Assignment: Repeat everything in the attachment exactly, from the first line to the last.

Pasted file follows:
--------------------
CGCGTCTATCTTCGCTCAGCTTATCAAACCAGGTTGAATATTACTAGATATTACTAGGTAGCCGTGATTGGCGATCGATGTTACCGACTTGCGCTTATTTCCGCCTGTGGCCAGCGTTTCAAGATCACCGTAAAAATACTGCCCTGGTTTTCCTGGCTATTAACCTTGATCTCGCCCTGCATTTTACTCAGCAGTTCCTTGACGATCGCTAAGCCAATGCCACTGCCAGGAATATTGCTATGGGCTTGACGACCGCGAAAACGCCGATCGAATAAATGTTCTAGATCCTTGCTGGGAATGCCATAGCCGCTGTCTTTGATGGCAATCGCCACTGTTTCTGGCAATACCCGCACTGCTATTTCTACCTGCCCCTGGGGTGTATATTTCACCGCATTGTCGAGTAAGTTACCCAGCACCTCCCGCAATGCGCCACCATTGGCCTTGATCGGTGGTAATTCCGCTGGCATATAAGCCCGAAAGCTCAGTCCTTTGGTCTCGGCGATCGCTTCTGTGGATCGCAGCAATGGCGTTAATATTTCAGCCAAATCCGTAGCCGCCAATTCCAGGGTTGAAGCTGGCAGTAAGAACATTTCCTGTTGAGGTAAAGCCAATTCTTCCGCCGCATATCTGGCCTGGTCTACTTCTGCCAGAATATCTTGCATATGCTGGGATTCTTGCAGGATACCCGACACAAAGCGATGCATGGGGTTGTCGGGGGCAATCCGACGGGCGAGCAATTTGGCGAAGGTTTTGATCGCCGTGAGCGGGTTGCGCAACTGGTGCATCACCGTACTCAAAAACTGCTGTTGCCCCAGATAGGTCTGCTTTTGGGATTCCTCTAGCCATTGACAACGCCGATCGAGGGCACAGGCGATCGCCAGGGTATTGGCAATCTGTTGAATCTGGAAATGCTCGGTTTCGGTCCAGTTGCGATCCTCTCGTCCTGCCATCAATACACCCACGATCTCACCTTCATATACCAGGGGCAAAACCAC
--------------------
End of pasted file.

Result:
CGCGTCTATCTTCGCTCAGCTTATCAAACCAGGTTGAATATTACTAGATATTACTAGGTAGCCGTGATTGGCGATCGATGTTACCGACTTGCGCTTATTTCCGCCTGTGGCCAGCGTTTCAAGATCACCGTAAAAATACTGCCCTGGTTTTCCTGGCTATTAACCTTGATCTCGCCCTGCATTTTACTCAGCAGTTCCTTGACGATCGCTAAGCCAATGCCACTGCCAGGAATATTGCTATGGGCTTGACGACCGCGAAAACGCCGATCGAATAAATGTTCTAGATCCTTGCTGGGAATGCCATAGCCGCTGTCTTTGATGGCAATCGCCACTGTTTCTGGCAATACCCGCACTGCTATTTCTACCTGCCCCTGGGGTGTATATTTCACCGCATTGTCGAGTAAGTTACCCAGCACCTCCCGCAATGCGCCACCATTGGCCTTGATCGGTGGTAATTCCGCTGGCATATAAGCCCGAAAGCTCAGTCCTTTGGTCTCGGCGATCGCTTCTGTGGATCGCAGCAATGGCGTTAATATTTCAGCCAAATCCGTAGCCGCCAATTCCAGGGTTGAAGCTGGCAGTAAGAACATTTCCTGTTGAGGTAAAGCCAATTCTTCCGCCGCATATCTGGCCTGGTCTACTTCTGCCAGAATATCTTGCATATGCTGGGATTCTTGCAGGATACCCGACACAAAGCGATGCATGGGGTTGTCGGGGGCAATCCGACGGGCGAGCAATTTGGCGAAGGTTTTGATCGCCGTGAGCGGGTTGCGCAACTGGTGCATCACCGTACTCAAAAACTGCTGTTGCCCCAGATAGGTCTGCTTTTGGGATTCCTCTAGCCATTGACAACGCCGATCGAGGGCACAGGCGATCGCCAGGGTATTGGCAATCTGTTGAATCTGGAAATGCTCGGTTTCGGTCCAGTTGCGATCCTCTCGTCCTGCCATCAATACACCCACGATCTCACCTTCATATACCAGGGGCAAAACCAC